Guide to Transportation in the U.S.

Nina Livelo
Guide to Transportation in the U.S.

Whether you’re traveling to a single U.S. city or touring the country, you’ll need to know how to get around. Public transportation in the United States is not always the most reliable option. Understanding the different modes of transportation available at your destination is the best way to avoid getting lost or stranded.

Use this article as an introductory guide to the different kinds of transportation you might come across while traveling in the United States. From public transit to hiring a car, discover which options are the cheapest, most accessible, and most reliable.

Public Transportation in the United States

Public transportation is rarely the most convenient way to get around in the United States. Although every city offers some form of public transport, only a few major cities have extensive public transit networks, including buses, trains, and rapid transit. Some well-connected cities include New York City, Washington, D.C., Chicago, and San Francisco.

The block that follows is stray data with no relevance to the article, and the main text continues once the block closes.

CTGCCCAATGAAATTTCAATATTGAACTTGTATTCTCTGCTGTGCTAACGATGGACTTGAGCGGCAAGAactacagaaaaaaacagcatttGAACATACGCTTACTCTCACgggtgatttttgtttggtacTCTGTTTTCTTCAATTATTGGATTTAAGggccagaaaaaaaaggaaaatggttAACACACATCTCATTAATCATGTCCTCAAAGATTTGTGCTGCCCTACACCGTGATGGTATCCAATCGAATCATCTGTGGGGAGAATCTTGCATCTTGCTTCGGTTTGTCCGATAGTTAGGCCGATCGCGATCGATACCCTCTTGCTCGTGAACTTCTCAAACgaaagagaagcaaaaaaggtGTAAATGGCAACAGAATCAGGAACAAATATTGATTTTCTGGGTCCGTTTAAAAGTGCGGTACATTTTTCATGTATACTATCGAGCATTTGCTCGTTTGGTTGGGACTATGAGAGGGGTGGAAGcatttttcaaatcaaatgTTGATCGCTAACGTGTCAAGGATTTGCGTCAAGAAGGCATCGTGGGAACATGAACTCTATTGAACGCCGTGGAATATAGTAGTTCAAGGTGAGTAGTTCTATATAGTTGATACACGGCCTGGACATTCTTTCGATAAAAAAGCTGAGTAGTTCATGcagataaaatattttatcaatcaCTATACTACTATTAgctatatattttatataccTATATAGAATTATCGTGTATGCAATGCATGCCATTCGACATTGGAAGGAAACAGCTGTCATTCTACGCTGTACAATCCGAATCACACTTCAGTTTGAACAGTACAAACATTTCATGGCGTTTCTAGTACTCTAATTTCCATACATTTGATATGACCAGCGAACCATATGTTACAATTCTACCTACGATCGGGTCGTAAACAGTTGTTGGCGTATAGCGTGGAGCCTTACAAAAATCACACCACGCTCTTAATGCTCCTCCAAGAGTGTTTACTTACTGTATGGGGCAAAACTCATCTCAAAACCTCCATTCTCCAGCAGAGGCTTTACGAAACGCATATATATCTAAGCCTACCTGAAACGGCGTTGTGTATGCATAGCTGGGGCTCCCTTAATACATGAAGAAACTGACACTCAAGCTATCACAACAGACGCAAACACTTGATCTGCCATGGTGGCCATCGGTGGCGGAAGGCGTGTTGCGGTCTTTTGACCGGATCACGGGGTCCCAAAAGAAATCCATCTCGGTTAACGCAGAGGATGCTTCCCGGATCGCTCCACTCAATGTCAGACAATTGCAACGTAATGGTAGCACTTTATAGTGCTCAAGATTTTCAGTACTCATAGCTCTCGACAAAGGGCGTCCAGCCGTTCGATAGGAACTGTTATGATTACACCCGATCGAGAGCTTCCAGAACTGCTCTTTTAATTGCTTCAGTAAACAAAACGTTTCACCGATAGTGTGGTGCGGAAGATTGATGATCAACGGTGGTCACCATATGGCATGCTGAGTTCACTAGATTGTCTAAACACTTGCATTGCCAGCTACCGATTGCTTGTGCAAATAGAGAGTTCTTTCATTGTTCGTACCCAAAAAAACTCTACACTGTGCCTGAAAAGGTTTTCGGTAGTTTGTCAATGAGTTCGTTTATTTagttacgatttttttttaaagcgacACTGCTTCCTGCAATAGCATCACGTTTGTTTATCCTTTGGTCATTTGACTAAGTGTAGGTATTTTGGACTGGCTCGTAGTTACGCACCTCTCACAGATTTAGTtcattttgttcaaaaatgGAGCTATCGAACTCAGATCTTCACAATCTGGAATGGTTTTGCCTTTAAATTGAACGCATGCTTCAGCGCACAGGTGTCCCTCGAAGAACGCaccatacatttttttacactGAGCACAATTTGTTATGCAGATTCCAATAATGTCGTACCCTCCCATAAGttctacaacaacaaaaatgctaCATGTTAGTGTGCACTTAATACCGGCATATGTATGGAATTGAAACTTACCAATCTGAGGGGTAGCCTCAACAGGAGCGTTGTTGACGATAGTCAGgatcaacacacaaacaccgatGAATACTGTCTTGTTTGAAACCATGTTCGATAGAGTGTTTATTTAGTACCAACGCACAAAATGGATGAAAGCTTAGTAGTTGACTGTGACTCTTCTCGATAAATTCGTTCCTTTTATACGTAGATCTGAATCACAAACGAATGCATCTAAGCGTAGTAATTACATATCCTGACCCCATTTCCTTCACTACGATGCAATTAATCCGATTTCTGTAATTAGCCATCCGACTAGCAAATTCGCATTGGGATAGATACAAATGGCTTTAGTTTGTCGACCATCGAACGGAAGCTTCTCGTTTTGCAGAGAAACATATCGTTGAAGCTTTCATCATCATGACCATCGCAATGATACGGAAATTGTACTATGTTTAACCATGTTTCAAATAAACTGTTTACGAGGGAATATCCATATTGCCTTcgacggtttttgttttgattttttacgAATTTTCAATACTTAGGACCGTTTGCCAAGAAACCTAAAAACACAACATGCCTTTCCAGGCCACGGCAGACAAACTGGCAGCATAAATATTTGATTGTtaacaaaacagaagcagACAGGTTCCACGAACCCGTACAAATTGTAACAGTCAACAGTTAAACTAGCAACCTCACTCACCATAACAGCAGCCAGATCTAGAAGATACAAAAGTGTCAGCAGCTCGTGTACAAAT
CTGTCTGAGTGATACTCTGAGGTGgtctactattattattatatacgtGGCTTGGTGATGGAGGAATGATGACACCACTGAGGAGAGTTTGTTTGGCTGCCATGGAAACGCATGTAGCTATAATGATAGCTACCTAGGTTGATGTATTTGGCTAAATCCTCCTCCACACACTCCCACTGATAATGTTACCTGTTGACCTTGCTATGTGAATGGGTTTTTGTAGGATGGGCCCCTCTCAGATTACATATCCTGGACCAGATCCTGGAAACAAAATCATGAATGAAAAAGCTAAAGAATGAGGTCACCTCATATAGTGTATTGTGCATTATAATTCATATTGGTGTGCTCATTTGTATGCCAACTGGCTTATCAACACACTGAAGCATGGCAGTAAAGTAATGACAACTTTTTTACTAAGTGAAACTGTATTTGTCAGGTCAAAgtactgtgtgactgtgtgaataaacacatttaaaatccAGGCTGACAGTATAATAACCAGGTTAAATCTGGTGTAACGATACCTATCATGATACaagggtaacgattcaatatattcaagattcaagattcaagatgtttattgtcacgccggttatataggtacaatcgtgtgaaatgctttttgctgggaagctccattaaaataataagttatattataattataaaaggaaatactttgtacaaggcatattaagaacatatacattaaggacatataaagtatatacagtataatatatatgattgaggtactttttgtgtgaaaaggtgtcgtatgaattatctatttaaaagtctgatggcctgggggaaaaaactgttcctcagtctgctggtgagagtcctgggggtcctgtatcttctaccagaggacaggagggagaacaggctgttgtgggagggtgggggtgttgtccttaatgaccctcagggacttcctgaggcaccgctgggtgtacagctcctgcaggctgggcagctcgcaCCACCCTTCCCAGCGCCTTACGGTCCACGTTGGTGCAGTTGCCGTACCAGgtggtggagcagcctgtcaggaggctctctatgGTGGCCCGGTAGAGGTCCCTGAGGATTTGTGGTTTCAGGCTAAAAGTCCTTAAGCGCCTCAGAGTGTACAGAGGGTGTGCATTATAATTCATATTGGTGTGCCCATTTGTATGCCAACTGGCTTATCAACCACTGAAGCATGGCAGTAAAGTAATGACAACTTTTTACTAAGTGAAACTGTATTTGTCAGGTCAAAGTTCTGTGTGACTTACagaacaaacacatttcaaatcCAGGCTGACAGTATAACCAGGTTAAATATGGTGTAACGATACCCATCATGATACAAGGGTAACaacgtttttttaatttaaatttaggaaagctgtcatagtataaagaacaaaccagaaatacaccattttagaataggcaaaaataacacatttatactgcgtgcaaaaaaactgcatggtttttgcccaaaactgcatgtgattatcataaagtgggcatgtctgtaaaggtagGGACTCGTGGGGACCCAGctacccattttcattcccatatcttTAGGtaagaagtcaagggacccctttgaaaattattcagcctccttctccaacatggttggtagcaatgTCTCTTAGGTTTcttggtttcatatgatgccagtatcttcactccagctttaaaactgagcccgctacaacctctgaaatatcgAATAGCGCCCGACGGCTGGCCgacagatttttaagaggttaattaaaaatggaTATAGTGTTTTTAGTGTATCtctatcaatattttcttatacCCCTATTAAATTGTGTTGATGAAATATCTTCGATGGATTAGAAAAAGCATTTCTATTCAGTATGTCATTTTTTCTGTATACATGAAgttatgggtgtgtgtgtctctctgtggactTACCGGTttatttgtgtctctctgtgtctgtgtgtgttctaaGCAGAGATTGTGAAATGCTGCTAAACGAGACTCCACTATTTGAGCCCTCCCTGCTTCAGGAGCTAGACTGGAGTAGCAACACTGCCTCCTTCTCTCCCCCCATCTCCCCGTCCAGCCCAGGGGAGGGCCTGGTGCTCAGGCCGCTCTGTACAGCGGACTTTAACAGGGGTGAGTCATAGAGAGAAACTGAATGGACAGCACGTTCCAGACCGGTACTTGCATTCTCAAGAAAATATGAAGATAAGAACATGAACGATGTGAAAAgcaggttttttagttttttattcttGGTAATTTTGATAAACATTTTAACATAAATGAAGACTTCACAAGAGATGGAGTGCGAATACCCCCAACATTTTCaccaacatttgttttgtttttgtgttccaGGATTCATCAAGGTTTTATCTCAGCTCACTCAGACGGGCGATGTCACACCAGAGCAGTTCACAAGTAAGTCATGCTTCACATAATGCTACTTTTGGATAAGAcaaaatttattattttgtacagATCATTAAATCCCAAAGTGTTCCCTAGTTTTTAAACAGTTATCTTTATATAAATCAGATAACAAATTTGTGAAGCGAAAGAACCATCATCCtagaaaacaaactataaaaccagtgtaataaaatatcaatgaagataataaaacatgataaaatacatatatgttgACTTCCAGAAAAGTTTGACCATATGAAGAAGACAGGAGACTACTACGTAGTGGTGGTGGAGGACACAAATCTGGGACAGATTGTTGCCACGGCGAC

That said, American public transportation is expanding. U.S. cities are increasingly incorporating more accessible, economical, and environmentally friendly transportation options every year.

Some of the public transportation options you might come across in the U.S. include:

  • Buses
  • Light rails
  • Subways and metros
  • Commuter trains
  • Streetcars and trolleys
  • Cable cars
  • Vanpool services
  • Ferries and water taxis
  • Monorails and tramways

While public transportation continues to grow across America, cars remain the most reliable way to travel within and between cities.

Bus Systems in the U.S.

There are two types of bus transport in the United States: city buses and interstate buses.

City Buses

As the name suggests, city buses are part of a city’s public transportation network. These buses make frequent stops within city limits and may offer limited service to surrounding areas.